Energy Department Honors Laboratory for Satellite Work
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AIKEN, S.C. (Apr. 12, 2001) – Robert E. Waldron, National Nuclear Security Administration Assistant Deputy Administrator for Nonproliferation Research and Engineering, this week honored the Savannah River Technology Center, the Savannah River Site's applied research and development laboratory, for its work on the Multispectral Thermal Imager satellite, a key NNSA research satellite project.
SRTC Vice President and Director Susan Wood accepted the award from Waldron on behalf of the lab's Multispectral Thermal Imager satellite team.
The Multispectral Thermal Imager satellite, a research and development project involving a number of government, industry and university laboratories, was launched approximately a year ago and will gather images for about three years, using highly advanced imaging technologies. SRTC's role in the project is to develop, deploy and use a variety of sensors to gather "ground truth" data, measuring surface properties. SRTC and other research organizations will compare the satellite data with the ground truth data to develop engineering, processing and analytical techniques. SRTC's "understanding of what these measurements mean" is a major contribution to the program, according to Waldron.
In a visit to SRTC, Waldron commended the SRS lab for their technical contributions to the project, along with the teamwork that is making the satellite possible. "That is one of the most significant achievements," Waldron said. "Three labs – SRTC, Sandia National Laboratory and Los Alamos National Laboratory – got together and were able to feed on each other's strengths."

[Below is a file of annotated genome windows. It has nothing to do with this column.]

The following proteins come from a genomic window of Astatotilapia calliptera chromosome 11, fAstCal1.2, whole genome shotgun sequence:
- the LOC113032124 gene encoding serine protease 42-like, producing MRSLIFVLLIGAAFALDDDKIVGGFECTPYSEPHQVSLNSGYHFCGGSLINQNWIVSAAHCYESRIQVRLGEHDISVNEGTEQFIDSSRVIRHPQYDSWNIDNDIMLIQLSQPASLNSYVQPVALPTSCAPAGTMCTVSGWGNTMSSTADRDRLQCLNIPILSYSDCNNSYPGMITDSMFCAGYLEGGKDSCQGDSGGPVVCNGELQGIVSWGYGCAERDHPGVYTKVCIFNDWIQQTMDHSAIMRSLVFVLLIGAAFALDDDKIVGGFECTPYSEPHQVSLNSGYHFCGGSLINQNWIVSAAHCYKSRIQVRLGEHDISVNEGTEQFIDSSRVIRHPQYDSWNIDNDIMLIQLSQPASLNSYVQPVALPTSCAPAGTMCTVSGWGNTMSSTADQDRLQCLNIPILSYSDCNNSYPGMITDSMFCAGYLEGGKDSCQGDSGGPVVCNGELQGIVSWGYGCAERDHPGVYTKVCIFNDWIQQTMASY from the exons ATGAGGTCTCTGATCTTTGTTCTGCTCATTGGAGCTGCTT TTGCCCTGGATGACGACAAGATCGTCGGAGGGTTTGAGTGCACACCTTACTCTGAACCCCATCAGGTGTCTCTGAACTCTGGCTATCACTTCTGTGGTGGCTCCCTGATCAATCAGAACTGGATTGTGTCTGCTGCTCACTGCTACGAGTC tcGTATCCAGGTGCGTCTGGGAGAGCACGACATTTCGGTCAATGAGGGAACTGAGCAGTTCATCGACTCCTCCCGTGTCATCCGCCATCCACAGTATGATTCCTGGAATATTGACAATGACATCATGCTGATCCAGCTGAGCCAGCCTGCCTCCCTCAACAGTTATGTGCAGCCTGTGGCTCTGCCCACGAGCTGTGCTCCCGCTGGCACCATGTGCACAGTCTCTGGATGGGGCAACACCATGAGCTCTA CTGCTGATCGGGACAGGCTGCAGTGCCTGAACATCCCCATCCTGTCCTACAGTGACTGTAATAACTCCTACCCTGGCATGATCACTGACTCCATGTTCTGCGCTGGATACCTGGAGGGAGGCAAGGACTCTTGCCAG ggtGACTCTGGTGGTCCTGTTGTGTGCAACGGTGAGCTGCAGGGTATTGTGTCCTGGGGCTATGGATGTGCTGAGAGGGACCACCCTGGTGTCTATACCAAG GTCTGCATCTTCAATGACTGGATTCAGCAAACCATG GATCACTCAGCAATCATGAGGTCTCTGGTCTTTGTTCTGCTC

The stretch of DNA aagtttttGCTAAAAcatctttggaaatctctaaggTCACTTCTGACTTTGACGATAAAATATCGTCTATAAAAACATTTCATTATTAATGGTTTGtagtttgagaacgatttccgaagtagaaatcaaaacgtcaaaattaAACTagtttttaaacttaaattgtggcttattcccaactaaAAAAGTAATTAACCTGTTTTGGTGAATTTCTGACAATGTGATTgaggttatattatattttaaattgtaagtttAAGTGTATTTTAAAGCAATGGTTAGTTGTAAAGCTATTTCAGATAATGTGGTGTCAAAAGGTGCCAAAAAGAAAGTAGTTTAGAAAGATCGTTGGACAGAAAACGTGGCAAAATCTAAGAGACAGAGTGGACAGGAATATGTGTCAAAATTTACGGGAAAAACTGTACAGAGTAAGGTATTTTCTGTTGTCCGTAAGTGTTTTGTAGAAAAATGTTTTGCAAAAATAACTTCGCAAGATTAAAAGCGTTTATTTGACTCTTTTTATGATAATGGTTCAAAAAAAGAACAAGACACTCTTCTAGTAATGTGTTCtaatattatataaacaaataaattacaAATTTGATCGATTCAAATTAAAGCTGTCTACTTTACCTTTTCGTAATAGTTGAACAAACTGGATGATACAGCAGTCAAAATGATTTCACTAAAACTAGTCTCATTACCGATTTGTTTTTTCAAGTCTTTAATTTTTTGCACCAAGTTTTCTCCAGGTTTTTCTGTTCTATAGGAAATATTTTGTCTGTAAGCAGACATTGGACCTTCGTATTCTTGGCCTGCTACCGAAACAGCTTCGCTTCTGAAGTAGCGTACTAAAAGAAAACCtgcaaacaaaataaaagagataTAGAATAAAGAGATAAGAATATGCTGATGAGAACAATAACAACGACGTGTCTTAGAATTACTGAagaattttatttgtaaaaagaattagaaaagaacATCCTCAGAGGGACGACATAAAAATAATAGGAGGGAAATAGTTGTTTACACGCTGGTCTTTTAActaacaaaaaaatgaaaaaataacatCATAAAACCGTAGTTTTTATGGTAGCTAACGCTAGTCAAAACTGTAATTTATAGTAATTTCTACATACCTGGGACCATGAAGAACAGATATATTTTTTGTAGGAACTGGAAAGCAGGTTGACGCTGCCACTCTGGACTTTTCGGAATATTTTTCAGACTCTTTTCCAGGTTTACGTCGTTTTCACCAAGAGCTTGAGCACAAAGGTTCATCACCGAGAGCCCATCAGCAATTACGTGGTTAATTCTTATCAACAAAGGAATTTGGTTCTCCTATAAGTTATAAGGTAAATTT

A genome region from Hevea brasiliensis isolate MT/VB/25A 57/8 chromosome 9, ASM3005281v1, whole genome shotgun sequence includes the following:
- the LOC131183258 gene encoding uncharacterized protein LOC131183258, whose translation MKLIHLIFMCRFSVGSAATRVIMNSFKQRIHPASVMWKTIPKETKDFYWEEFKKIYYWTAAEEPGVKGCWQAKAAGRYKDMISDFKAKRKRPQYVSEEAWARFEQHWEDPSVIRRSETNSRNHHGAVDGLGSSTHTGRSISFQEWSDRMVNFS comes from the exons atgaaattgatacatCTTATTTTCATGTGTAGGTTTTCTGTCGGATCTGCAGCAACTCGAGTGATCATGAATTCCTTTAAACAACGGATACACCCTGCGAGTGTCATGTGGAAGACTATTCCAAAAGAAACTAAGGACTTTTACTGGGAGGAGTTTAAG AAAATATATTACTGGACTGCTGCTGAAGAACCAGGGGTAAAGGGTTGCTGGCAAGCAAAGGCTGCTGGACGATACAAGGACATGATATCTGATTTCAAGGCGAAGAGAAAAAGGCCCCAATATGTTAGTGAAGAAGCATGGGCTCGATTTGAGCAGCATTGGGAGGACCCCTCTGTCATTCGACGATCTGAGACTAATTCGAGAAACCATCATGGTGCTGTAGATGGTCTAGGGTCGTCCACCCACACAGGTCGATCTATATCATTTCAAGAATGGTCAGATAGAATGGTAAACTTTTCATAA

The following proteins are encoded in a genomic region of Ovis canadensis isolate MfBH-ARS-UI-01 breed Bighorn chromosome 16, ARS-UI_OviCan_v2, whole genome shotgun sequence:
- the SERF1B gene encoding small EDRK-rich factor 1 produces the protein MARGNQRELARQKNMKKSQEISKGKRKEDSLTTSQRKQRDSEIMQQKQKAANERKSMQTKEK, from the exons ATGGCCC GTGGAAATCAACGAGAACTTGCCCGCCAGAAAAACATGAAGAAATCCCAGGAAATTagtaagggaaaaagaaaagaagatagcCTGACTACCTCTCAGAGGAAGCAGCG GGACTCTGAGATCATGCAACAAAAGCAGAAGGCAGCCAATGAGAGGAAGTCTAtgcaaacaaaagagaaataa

Sandia National Laboratory led the development of the satellite, which carries an advanced ground-imaging system that very accurately measures the "brightness" of various features in 15 visible and infrared spectral bands. (Only three bands are visible to the human eye.)
These techniques could be used in future satellite systems to address national needs including military and treaty monitoring, hazardous waste site characterization and climate research.
For the first three months of its mission, the satellite underwent complex checkout and calibration procedures, before beginning its research and development work. During its three-month checkout, MTI collected images of a number of sites. These images may be viewed at www.sandia.gov/media/NewsRel/NR2000/mti.htm
MTI is a jointly funded project. The National Nuclear Security Administration is the primary funding agency, responsible for development of the satellite and ground components, on-orbit operations and treaty monitoring R&D. The Department of Defense funded the launch through the Air Force Space Test Program, and additional ongoing R&D funding is being provided to individual researchers by their respective agencies.
Major project participants include the three DOE laboratories, the Air Force Research Laboratory, Ball Aerospace, Raytheon, TRW and Utah State University's Space Dynamics Laboratory.
The satellite also carries a High-energy X-Ray Spectrometer (HXRS) sponsored by the National Oceanic and Atmospheric Administration's Space Environment Center and the Czech Republic's Astronomical Institute of the Academy of Sciences, and developed by Space Devices, Ltd. of the Czech Republic. This research and development instrument will monitor the sun to collect data needed to better understand a rare species of solar flare known to be associated with high-energy particle storms that can endanger astronauts and damage space equipment.
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